Optimal Coordination of Connected and Autonomous Cars in Smart Cities
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Connectivity and autonomy of cars and roadside infrastructure is expected to transform urban transportation. For instance, cooperation between intelligent cars and intersection control units can harmonize traffic flow, increase energy efficiency, and enhance safety and passenger comfort. This talk takes a closer look at some of these potentials. In one experimental case study we demonstrate that coordination of movement of human-driven connected cars with traffic signals reduces idling and fuel consumption. In this case study we successfully "crowed-source" traffic signal timings from statistical patterns in motion of connected vehicles in the city of San Francisco. We also discuss the communication protocols and backend computing architecture that we have in place for collecting and processing vehicular data in near real-time and relaying the processed information to subscribing vehicles. Benefits are expected to be higher with autonomous cars where absence of a human driver promises more predictability and precise control. In the second part of this talk, we formulate a novel intersection control concept for autonomous cars in smart cities that does not rely on conventional traffic signals. Arrivals of autonomous cars at the intersection are optimally scheduled to reduce delay. The benefits are shown in simulated scenarios and also in a vehicle- in-the-loop experiment.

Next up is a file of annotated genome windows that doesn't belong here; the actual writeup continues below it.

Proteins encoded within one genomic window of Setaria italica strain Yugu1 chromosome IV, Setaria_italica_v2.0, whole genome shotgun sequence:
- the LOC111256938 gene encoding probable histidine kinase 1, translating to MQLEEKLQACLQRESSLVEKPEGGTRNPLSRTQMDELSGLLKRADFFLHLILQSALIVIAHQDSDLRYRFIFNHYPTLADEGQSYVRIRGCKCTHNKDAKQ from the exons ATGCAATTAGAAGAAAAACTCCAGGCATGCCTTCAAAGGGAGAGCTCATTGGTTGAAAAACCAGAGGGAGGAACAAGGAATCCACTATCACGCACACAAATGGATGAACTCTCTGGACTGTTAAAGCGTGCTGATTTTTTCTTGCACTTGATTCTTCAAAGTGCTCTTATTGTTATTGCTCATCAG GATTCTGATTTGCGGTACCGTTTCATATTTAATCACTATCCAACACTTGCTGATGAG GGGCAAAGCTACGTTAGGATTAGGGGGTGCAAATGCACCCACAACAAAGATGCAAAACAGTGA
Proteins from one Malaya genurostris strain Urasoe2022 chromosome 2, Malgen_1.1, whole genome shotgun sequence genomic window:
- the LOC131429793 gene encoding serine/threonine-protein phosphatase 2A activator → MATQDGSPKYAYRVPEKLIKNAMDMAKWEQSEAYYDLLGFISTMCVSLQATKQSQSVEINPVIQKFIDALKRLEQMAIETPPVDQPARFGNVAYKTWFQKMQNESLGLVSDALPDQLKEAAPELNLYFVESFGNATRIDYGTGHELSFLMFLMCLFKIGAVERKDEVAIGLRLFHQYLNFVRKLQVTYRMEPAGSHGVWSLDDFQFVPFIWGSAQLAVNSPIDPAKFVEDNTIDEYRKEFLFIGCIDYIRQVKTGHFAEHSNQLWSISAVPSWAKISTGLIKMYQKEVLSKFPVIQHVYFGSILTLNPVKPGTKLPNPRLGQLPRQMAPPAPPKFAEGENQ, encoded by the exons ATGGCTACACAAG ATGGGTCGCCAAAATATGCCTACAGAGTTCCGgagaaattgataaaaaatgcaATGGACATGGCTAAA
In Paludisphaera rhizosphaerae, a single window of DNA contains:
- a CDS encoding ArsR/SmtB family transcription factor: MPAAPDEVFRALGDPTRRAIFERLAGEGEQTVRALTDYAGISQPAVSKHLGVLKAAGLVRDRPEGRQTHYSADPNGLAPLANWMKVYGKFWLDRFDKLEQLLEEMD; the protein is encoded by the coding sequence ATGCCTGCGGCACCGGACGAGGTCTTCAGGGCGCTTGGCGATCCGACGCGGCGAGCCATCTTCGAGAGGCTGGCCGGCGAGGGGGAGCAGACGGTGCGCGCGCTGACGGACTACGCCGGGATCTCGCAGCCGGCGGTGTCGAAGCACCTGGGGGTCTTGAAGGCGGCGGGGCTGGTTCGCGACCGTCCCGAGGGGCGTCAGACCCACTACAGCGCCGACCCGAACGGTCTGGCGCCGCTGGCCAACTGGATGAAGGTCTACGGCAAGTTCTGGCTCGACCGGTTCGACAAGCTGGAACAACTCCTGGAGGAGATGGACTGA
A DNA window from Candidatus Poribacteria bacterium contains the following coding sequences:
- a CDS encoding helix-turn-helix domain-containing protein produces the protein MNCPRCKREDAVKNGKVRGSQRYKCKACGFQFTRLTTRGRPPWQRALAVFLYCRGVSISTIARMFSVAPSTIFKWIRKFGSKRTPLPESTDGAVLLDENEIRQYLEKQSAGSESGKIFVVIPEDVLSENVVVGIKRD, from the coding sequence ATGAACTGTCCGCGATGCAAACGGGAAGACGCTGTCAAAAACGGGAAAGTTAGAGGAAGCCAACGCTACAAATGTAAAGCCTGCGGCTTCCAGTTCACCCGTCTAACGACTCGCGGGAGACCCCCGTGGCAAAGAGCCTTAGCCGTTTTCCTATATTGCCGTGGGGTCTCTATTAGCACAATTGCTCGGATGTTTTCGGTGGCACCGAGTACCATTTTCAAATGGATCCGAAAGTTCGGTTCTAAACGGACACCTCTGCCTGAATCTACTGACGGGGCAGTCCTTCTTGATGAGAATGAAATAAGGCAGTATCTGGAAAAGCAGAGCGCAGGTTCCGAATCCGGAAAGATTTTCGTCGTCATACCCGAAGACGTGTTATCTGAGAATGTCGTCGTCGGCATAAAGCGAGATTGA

Ardalan Vahidi is an associate professor with the department of mechanical engineering, Clemson University, South Carolina. He received the Ph.D. degree in mechanical engineering from the University of Michigan, Ann Arbor, in 2005, the M.Sc. degree in transportation safety from George Washington University, Washington, DC, in 2002, and B.S. and M.Sc. degrees in civil engineering from Sharif University, Tehran in 1996 and 1998, respectively. In 2012"“2013 he was a Visiting Scholar with University of California, Berkeley and a Visiting Researcher with BMW Group Technology Office USA in Mountain View, CA. His recent research spans topics in automotive control, intelligent transportation systems, connected and autonomous vehicle technologies.